22 January 2016 You are here:

Salvation Army creates opportunity for young people to speak into funding cuts with county council leader

Young people from our residential centre in Accrington welcomed Lancashire County Council Leader Jennifer Mein and Graham Jones MP to discuss the council’s proposed cuts to Supporting People funding which currently supports the service.

The young people from Crossroads Lifehouse shared their views during a baking session* at the centre in Empress Street. The Lifehouse is within easy walking distance from Accrington town centre and offers compassionate support to single young people aged from 16 to 25 years old who are at risk of homelessness. The centre has direct-access rooms and self-contained flats for its residents and trained staff are available 24 hours a day to help with everything from benefits, to cooking or budgeting, or simply to talk.

Each young person has access to a support worker who will work alongside them as they commit to gaining independence skills, resettlement help, assistance to gain education, training or employment. There is also space to relax and build new friendships with other service users, to access the internet, watch television or play pool.

Molly, 17, said: ‘This is my home – it’s my safe place. I used to live for the day, now I’m planning for the future. When I first came here I saw how my actions were hurting people and I didn’t want that.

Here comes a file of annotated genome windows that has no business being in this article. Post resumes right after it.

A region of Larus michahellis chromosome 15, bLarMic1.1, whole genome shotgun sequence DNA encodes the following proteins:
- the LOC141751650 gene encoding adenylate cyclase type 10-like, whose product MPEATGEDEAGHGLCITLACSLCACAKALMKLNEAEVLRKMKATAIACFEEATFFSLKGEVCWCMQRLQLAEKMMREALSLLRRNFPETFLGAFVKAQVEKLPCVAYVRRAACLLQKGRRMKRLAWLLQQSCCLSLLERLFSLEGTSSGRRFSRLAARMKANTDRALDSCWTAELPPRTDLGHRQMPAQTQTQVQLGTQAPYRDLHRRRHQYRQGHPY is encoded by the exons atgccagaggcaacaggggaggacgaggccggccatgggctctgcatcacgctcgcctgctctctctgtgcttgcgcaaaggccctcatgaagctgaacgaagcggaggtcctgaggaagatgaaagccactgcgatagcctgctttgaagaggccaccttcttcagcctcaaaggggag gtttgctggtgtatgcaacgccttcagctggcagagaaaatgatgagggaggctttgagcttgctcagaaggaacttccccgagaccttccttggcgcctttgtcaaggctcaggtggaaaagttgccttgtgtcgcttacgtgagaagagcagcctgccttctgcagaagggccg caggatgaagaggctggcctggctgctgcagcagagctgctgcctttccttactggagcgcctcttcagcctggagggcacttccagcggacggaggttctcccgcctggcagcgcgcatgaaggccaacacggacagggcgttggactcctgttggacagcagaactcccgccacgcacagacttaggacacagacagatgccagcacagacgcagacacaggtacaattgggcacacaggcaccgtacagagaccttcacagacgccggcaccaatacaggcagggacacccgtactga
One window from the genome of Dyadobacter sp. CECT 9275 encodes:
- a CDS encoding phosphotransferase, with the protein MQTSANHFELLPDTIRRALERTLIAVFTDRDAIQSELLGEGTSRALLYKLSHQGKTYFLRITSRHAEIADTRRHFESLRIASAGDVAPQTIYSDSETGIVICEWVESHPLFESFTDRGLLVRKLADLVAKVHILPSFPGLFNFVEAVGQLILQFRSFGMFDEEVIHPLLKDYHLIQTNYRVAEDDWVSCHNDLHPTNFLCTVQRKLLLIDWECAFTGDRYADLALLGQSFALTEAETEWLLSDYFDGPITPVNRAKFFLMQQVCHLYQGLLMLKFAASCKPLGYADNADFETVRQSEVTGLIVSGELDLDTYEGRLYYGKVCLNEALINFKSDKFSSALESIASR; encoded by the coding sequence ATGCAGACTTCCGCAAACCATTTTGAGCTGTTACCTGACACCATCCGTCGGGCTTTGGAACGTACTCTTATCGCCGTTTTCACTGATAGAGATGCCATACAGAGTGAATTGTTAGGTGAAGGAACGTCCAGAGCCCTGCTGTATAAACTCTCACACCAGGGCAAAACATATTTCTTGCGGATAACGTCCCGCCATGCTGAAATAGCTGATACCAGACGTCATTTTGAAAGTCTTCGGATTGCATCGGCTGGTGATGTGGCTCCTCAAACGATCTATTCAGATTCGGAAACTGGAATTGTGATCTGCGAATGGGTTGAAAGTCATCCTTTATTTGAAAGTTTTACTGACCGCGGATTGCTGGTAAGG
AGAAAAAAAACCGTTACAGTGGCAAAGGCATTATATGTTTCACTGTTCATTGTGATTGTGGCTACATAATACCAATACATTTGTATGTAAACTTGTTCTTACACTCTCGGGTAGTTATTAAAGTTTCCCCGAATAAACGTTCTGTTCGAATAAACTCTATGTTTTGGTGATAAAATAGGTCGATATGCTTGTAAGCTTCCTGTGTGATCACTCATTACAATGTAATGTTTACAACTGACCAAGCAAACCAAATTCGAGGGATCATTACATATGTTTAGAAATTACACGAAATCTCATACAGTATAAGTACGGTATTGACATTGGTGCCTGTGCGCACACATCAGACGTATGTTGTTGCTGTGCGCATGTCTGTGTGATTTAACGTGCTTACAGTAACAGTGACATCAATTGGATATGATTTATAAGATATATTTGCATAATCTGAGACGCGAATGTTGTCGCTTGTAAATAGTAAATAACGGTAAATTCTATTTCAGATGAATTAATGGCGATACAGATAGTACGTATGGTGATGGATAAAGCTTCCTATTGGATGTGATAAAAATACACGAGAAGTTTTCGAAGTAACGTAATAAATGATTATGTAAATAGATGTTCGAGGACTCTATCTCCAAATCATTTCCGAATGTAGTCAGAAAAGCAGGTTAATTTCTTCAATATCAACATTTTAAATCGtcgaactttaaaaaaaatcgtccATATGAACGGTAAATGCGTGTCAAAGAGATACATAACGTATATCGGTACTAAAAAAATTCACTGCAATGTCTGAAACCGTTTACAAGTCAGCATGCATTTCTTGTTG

‘I wasn’t living before - I was existing. [Since being here] I’ve had support from other agencies, staff and residents and realised how much better I felt. Everyone saw the potential in me that I didn’t.’

Our Assistant Territorial Director for Homelessness Services (North), Malcolm Page, shared his concerns, addressing the disparity of homelessness funding and provision in Lancashire and the danger of creating a ‘postcode lottery for funding’ whereby the most vulnerable people in the county could miss out.

Mr Page said: ‘‘By intervening in someone’s formative years, we can get to the heart of issues early on and work towards preventing young people ending up on the streets and trapped in a cycle of homelessness and the more complex issues it creates. The cuts which result in short-term savings could have a negative impact on the young people we help in the long term.

‘Support services provide a level of protection to some of Lancashire’s most vulnerable young people, with The Salvation Army offering vital care as young people in Accrington experience crisis points and as they work to rebuild their lives. The proposed withdrawal of Supporting People funding could leave young people unprotected and more vulnerable to homelessness.’

Our internal reporting system indicated that in the past 12 months there was a one hundred percent successful move-on rate for the young people who accessed the service, with more than 60 per cent engaged in education, employment or volunteering opportunities.

Crossroads Lifehouse Service Manager Ishbel Cooke added: ‘The Salvation Army welcomes homeless young people into Crossroads, sometimes in the middle of the night to keep them safe. There is so much for young people to think about at that time that it’s really easy to make the wrong decisions. But Crossroads is more than a place to stay for the night. Here, young people have skilled staff working alongside them to help them identify their talents and encourage them to develop the skills to live independently. It gives them the breathing space to plan their lives, to deal with trauma, continue with education or find employment. When they are ready to move on, we hope they go on to lead happy and successful lives and less likely to continue in a cycle of homelessness. We always go that extra mile, often young people will continue to keep in touch for ongoing advice and guidance and also to let us know how well they are doing.’